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Presents portrait of the soldier and leader most widely known as Lawrence of Arabia, set against the history, politics, and society of the times.

Crusader Castles in the Holy Land 1097–1192

Author: David Nicolle

Publisher: Osprey Publishing

ISBN: 9781841767154

Category: History

Page: 64

View: 9611

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The Crusaders that landed in the Middle East in the late-11th century brought with them their own traditions of military architecture, but it was not long before their defensive construction began to reflect a broad array of local influences. Most early Crusader structures were relatively small, and tended to increase the existing natural and defensive features of a site. The basic forms comprised freestanding towers, castra, and hilltop and spur-castles, but urban centres, religious sites and rural dwellings were also fortified. From the 1160s, bigger, stronger and more expensive castles began to appear, in response to developments in Islamic siege weaponry. This title examines the early fortifications erected by the Crusaders in modern-day Israel, the Palestinian territories, Jordan, Lebanon, Syria and south-eastern Turkey.

Crusader Castles of the Teutonic Knights (2)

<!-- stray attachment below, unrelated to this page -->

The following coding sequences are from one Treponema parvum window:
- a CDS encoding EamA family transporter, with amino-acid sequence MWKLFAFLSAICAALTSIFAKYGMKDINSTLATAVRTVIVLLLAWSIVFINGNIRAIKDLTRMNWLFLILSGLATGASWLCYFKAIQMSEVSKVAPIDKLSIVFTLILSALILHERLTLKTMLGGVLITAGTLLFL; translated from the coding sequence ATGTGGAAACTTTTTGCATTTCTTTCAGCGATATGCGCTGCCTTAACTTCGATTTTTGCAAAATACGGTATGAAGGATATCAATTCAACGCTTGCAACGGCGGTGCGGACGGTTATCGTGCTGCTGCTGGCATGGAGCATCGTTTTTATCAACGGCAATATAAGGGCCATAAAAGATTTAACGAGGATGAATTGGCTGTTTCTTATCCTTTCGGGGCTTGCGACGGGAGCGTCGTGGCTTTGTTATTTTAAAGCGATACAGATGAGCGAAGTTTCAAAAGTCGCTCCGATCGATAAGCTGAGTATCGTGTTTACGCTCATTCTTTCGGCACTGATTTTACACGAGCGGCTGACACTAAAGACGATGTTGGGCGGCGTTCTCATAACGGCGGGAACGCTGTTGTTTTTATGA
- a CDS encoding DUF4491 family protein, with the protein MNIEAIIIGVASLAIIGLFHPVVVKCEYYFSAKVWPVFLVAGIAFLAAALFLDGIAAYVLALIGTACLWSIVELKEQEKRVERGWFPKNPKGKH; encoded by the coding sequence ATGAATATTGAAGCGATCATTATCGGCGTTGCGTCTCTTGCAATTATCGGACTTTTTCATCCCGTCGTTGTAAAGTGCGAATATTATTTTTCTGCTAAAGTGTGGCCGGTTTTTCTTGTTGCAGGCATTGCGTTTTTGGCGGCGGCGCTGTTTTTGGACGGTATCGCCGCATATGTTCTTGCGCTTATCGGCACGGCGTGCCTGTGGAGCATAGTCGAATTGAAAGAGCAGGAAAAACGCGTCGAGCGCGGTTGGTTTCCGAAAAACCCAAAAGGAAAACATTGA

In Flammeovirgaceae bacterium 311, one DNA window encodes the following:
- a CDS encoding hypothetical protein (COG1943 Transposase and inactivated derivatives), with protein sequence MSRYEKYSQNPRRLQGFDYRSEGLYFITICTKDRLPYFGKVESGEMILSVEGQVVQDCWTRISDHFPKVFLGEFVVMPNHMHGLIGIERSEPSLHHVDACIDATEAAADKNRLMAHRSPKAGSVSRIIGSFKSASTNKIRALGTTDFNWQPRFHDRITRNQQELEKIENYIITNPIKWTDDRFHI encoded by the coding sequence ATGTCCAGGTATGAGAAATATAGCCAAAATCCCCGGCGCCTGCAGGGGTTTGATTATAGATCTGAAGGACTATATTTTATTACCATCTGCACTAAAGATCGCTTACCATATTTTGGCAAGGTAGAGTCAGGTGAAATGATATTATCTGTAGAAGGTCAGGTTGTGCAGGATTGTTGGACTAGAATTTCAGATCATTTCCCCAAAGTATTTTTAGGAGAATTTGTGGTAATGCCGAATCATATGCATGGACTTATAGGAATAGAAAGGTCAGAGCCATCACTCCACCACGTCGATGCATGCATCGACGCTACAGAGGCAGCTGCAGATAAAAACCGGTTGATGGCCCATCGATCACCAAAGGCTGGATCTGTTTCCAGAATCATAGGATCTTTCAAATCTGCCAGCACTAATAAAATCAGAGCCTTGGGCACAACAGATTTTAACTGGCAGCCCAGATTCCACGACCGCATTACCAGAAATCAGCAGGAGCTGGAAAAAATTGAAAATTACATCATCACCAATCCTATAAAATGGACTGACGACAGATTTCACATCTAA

The stone castles of Latvia and Estonia 1185–1560

Author: Stephen Turnbull

Publisher: Osprey Publishing

ISBN: 9781841767123

Category: History

Page: 64

View: 4012

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The original forced conversion of pagan Livonia, what is now the Baltic states of Latvia and Estonia, was carried out by a military order known as the Brethren of the Sword. In 1236 this order was incorporated into the Teutonic Knights following a catastrophic military defeat. The knights had always consolidated their conquests through networks of castles and fortified places, and the Livonian Chapter of the Teutonic Order built castles of stone. This title covers the developmental and operational history of these fortresses over the length of the Middle Ages. It details how the Baltic fortifications of the Teutonic Knights evolved to reflect the changing nature of siege warfare and the increasing dominance of gunpowder in warfare.

Castles of the Western World

With 240 Illustrations

Author: Armin Tuulse

Publisher: Courier Corporation

ISBN: 9780486423326

Category: Architecture

Page: 141

View: 8675

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This superb archive focuses on more than 200 structures — from temples, palaces and walls of ancient Egypt, Greece and Rome, to Romansque strongholds of the Normans and Gothic edifices of the crusaders and Teutonic knights, to lavish palaces built in Italy, France, England, Germany, Austria, and Scandinavia. 240 illustrations, including 98 plans and drawings.

A History of the Crusades

The Art and Architecture of the Crusader States

Author: Kenneth M. Setton,Harry W. Hazard

Publisher: Univ of Wisconsin Press

ISBN: 9780299068240

Category: Architecture

Page: 448

View: 5829

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The six volumes of A History of the Crusades will stand as the definitive history of the Crusades, spanning five centuries, encompassing Jewish, Moslem, and Christian perspectives, and containing a wealth of information and analysis of the history, politics, economics, and culture of the medieval world.